At noon, Payal had gone to lunch at the Lilac Cafe (the little restaurant on campus) since lunch for the workers was Ugali and meat and Christyn had already gone up to the canteen. I was just walking up when one of the nurses brought a young boy over from the clinic who had just seized and was post-ictal. He was on a gurney and quite stable at the time so I put him in Payal’s room with his mom and went to grab a quick bite. Payal returned to find the boy in her exam room, but I got to her quickly to explain the situation and it turned out that he had been refusing his medications and it was unclear how much he had been getting. His mother was excellent and described how they were crushing the medication and putting it in his mouth while holding his nose so he would have to swallow, but it was still unclear if he was getting the full dose. We wheeled him into the hallway as Payal wanted him to stay until he was awake and functioning, but he later had another brief seizure that she was able to witness and she wanted him to come in at least overnight to observe him. Mom didn’t have the money needed to pay for the night in the hospital (20,000 TSh or less then $12) so we told her we would take care of the cost for the visit. I had been given some money by a generous friend to help with situations, but either way, we would have merely reached in our own pockets if necessary and that is how it happens here so often.
Patients are put on medications that cost a pittance in our minds, but are out of the question for them so they are stopped and their problem returns and that’s very often seizures. We now have a grant from LinkedIn to work on epilepsy here that will hopefully allow us to subsidize the cost of lifelong medications for these epilepsy patients and allow them to remain seizure free.We are also hoping to bring an EEG machine here in October to allow us to more accurately diagnose our patients rather than doing it by trial and error and seeing whether a medication works or makes them worse to know that it’s the right one. Danielle Becker will be working on that project and given the impact that uncontrolled epilepsy has on one’s life it should make a tremendous difference to overall health of the region here. Epilepsy is incredibly prevalent in Sub-Saharan Africa and the overall impact on disability and health is tremendous. Though this will be a huge undertaking it will clearly make a difference for the residents here on many levels. I am looking forward to watching that happen during my tenure here.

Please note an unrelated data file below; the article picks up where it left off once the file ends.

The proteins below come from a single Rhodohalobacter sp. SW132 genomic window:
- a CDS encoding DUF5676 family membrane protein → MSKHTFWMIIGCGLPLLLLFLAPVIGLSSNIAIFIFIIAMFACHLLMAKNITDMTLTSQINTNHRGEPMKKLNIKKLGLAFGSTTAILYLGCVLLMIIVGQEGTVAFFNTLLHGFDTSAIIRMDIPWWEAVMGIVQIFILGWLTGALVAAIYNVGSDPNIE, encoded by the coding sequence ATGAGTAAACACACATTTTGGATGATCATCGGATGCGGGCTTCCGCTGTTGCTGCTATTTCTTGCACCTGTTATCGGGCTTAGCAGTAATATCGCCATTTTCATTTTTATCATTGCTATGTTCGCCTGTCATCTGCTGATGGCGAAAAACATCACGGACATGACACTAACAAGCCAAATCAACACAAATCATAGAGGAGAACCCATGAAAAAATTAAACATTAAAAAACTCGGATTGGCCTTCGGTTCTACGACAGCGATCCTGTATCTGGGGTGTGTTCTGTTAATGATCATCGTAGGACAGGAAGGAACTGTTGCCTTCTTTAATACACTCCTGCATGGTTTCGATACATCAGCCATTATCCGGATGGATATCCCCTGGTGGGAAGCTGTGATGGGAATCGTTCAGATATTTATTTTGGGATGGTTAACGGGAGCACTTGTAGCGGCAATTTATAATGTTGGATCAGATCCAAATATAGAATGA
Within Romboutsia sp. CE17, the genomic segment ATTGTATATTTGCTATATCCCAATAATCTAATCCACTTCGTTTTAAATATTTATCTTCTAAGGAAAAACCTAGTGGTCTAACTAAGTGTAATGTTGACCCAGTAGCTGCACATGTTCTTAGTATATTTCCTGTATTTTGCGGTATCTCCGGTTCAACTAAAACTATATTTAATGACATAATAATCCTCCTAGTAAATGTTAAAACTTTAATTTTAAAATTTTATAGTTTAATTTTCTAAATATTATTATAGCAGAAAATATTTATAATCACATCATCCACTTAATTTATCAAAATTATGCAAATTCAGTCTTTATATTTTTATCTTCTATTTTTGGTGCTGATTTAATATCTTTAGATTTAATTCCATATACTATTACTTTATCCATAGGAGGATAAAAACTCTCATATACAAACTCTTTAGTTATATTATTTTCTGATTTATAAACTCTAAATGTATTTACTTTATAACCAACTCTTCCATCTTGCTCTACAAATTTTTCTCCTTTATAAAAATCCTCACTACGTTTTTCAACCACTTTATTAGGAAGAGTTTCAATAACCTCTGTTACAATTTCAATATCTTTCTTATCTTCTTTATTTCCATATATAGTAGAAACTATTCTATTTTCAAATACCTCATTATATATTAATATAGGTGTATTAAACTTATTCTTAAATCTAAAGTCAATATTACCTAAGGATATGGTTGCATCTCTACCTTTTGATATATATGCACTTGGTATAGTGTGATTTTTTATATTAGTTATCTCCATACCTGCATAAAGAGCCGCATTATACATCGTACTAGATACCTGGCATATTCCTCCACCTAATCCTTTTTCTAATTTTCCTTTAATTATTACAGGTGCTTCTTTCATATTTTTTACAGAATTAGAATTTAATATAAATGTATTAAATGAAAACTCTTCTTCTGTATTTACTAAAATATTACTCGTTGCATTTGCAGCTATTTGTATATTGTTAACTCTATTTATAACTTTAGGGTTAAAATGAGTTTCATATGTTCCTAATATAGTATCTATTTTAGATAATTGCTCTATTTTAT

Since it was my birthday on Monday and though I had managed to keep it quiet, it somehow leaked out (thanks to Facebook with Kim and Susan) and we had a get together at the Lilac after work. A bunch of us had also made plans to go to Gibb’s Farm for dinner (having nothing to do with my birthday) so we headed up there after a quick visit at the Lilac. Gibb’s Farm is the true Shangi La and they offer a local’s rate of $25 for a four course dinner that would rival anything and is probably one of the finer dinners one can eat in Africa. The view from Gibb’s is also spectacular and we sit on the veranda there for at least an hour before dinner is served so it is a whole evening affair. Of course, Joyce wouldn’t allow me to pay for anything since it was my birthday the day before and it was such an enjoyable evening that I didn’t fight her on it (she reminded me to respect my elders!). We drove down the long road back from Gibb’s at 10PM and there were so many stars in the sky that is was absolutely crazy. The Milky Way rode over our heads in total brilliance. I was looking forward to a restful night in the cool air of the Ngorongoro Highlands with all the relaxing sounds of the wild here. I closed my eyes to the distant howl of a lonely hyena disturbing the local dogs and wondered what tomorrow would bring.